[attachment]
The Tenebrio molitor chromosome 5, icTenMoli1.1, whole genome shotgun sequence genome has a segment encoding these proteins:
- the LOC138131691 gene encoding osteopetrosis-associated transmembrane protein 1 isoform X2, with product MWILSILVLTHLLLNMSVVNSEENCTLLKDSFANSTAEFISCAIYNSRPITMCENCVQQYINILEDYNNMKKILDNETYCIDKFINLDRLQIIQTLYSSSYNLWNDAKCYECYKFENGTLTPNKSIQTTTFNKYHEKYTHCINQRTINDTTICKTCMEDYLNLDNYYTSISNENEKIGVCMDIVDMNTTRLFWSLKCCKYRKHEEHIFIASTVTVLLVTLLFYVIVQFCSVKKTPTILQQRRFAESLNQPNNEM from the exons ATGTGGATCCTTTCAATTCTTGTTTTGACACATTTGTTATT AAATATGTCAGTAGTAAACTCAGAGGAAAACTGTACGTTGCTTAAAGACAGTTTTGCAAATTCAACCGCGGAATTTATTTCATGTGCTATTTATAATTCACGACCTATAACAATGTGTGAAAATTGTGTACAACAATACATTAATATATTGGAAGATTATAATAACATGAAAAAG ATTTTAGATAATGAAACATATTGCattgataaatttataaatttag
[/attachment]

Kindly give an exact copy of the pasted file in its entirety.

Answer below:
The Tenebrio molitor chromosome 5, icTenMoli1.1, whole genome shotgun sequence genome has a segment encoding these proteins:
- the LOC138131691 gene encoding osteopetrosis-associated transmembrane protein 1 isoform X2, with product MWILSILVLTHLLLNMSVVNSEENCTLLKDSFANSTAEFISCAIYNSRPITMCENCVQQYINILEDYNNMKKILDNETYCIDKFINLDRLQIIQTLYSSSYNLWNDAKCYECYKFENGTLTPNKSIQTTTFNKYHEKYTHCINQRTINDTTICKTCMEDYLNLDNYYTSISNENEKIGVCMDIVDMNTTRLFWSLKCCKYRKHEEHIFIASTVTVLLVTLLFYVIVQFCSVKKTPTILQQRRFAESLNQPNNEM from the exons ATGTGGATCCTTTCAATTCTTGTTTTGACACATTTGTTATT AAATATGTCAGTAGTAAACTCAGAGGAAAACTGTACGTTGCTTAAAGACAGTTTTGCAAATTCAACCGCGGAATTTATTTCATGTGCTATTTATAATTCACGACCTATAACAATGTGTGAAAATTGTGTACAACAATACATTAATATATTGGAAGATTATAATAACATGAAAAAG ATTTTAGATAATGAAACATATTGCattgataaatttataaatttag